If you’ve been paying attention at all the last few years, you likely know that I love the Wichita Mountains. I mean, really, that place is like nowhere else I’ve ever been, and I’ve been a lot of places. It’s a wildlife refuge, so I feel safe there. And that wildlife refuge wouldn’t exist if it weren’t for Teddy Roosevelt. Well… let me back up. This entire country was a bit of a wildlife refuge until European settlers decided to round up the natives and rid the continent of its furry, four-legged fauna. The Wichita Mountains were originally established as a forest reserve by President McKinley in 1901. Then Roosevelt designated it as a game preserve in 1905. And this is where things get interesting. (Again.)
Let me back up one more time. This continent was crawling with wildlife, even into the 1800s. If you’ve ever been to Africa and seen lions walking down the roads and giraffes craning their necks alongside tall trees, you get a vague idea of what the Americas might’ve been like back in the day. I read a couple books about the Corps of Discovery Expedition of Lewis and Clark (Undaunted Courage by Stephen Ambrose is a classic), and their boat ride out west from 1804 to ’06 was nothing if not a testament to the diversity and breadth of animals ranging across the continent. Current estimates guess that there were sixty million bison roaming North America at that time. By 1890, there were sixty million people living in the US and only 541 bison remained. Quite a trade-off.
I’ve been told that bison are not buffalo but I disagree. Sure, their scientific name is Bison bison bison, generally shortened to “bison.” But the Oklahoma state wildflower is the Indian Blanket, which bears the scientific name Gaillardia pulchella, and no one gets upset that we don’t call it gaillardia. I read a book by Stephen Rinella called American Buffalo and he makes the argument that the two names, bison and buffalo, are used interchangeably, and both properly. Historians believe the name buffalo came from the French, who were trapping and hunting all over this continent before colonization. Beef, Frenchified: Boeuf. In 2019, I had the rare pleasure of seeing the large-but-elusive “bison” in the Baba Budan Giri Hills of southwest India. The beast rose up onto its hind legs, a prodigious body on spindly limbs, leapt over a fence, and disappeared into the forest. But these aren’t bison at all; they’re gaur (Bos gaurus). My friend Jaime Abel usually drives me around whenever I’m in the Colombian countryside where he manages a few cattle ranches, one of which raises water buffalo (Bubalus bubalis) for milk (and mozzarella). But in Spanish, Jaime always reminds me to be careful milking a buffalo because it’s a lot different than milking a buffala. So let names be names. Buffalo in the U.S. are bison.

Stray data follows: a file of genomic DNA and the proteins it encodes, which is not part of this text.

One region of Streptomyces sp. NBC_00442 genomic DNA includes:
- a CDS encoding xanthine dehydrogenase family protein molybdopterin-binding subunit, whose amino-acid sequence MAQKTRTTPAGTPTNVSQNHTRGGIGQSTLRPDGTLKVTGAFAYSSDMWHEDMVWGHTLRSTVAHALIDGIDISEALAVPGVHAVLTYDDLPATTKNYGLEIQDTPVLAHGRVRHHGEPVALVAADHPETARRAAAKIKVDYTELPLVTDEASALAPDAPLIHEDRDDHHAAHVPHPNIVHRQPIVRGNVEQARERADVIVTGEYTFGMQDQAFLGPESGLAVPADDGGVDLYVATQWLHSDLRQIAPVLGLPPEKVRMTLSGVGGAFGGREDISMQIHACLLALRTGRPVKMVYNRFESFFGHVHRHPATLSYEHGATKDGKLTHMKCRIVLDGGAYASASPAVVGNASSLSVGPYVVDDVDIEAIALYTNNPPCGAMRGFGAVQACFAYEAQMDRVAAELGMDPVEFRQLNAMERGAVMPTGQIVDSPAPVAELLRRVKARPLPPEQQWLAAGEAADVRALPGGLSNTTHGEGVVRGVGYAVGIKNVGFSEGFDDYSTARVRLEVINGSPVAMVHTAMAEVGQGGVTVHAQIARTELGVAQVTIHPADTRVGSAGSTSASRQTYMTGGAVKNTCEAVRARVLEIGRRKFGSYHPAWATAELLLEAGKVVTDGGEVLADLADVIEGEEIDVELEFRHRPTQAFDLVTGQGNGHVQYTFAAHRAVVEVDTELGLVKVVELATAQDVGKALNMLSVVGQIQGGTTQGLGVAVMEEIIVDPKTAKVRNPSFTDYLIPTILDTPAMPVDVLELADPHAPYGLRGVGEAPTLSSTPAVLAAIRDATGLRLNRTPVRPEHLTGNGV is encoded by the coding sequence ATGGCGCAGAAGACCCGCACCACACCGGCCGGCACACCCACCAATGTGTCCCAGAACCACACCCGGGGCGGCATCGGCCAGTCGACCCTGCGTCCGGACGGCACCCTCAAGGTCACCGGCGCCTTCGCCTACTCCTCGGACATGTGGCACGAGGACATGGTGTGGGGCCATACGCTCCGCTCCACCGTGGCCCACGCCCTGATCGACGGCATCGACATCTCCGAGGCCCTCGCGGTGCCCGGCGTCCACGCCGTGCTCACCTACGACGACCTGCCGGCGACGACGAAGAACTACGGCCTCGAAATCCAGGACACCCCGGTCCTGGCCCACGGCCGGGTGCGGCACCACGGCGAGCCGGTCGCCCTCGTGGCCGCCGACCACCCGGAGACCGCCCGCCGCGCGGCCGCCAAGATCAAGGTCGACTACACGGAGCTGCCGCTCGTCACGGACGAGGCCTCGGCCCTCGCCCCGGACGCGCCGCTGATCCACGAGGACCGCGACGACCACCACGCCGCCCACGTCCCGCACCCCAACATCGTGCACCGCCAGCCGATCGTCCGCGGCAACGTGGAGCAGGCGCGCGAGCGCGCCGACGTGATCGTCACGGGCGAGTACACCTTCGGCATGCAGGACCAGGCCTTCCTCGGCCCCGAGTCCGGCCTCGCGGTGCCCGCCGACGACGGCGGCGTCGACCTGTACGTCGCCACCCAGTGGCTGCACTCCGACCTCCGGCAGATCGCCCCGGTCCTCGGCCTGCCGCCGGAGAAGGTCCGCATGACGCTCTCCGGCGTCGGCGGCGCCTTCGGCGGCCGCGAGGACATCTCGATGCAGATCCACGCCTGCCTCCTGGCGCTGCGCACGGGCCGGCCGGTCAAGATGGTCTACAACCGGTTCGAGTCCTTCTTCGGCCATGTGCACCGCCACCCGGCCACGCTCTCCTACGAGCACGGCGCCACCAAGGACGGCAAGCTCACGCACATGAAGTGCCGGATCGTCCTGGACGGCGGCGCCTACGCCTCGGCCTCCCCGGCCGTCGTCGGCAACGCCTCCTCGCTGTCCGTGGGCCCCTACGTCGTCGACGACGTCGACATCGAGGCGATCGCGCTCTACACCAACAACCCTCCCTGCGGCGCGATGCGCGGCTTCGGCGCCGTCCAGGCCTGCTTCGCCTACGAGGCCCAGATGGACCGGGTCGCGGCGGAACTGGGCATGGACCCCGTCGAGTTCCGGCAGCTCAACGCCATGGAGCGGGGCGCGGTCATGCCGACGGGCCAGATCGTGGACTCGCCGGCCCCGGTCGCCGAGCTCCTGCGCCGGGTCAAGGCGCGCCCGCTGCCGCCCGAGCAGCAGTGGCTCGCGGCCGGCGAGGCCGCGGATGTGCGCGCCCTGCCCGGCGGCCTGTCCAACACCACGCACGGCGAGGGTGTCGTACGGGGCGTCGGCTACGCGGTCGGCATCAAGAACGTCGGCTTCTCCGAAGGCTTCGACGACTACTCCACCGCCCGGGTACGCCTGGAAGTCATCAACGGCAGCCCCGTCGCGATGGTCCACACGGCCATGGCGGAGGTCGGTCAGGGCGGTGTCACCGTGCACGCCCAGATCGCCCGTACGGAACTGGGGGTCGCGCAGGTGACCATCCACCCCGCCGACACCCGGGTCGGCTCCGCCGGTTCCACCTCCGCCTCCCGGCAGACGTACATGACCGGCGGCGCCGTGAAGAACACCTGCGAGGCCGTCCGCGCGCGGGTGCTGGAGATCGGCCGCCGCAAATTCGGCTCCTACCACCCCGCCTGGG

There were a few bison caged up in zoos at the end of the 1800s, which is pretty much the only place an American could see one by then. One very famous bison was called Black Diamond, a big bull buffalo housed at the Central Park Menagerie (now called the Central Park Zoo). This guy was rumored to be the model for the bison on the obverse of the 1901 ten-dollar bill with portraits of Meriwether Lewis and William Clark on either side. (This rumor has since been quashed, as the model for the engraving was apparently based on a stuffed bison on display at the Smithsonian in the late 19th century.)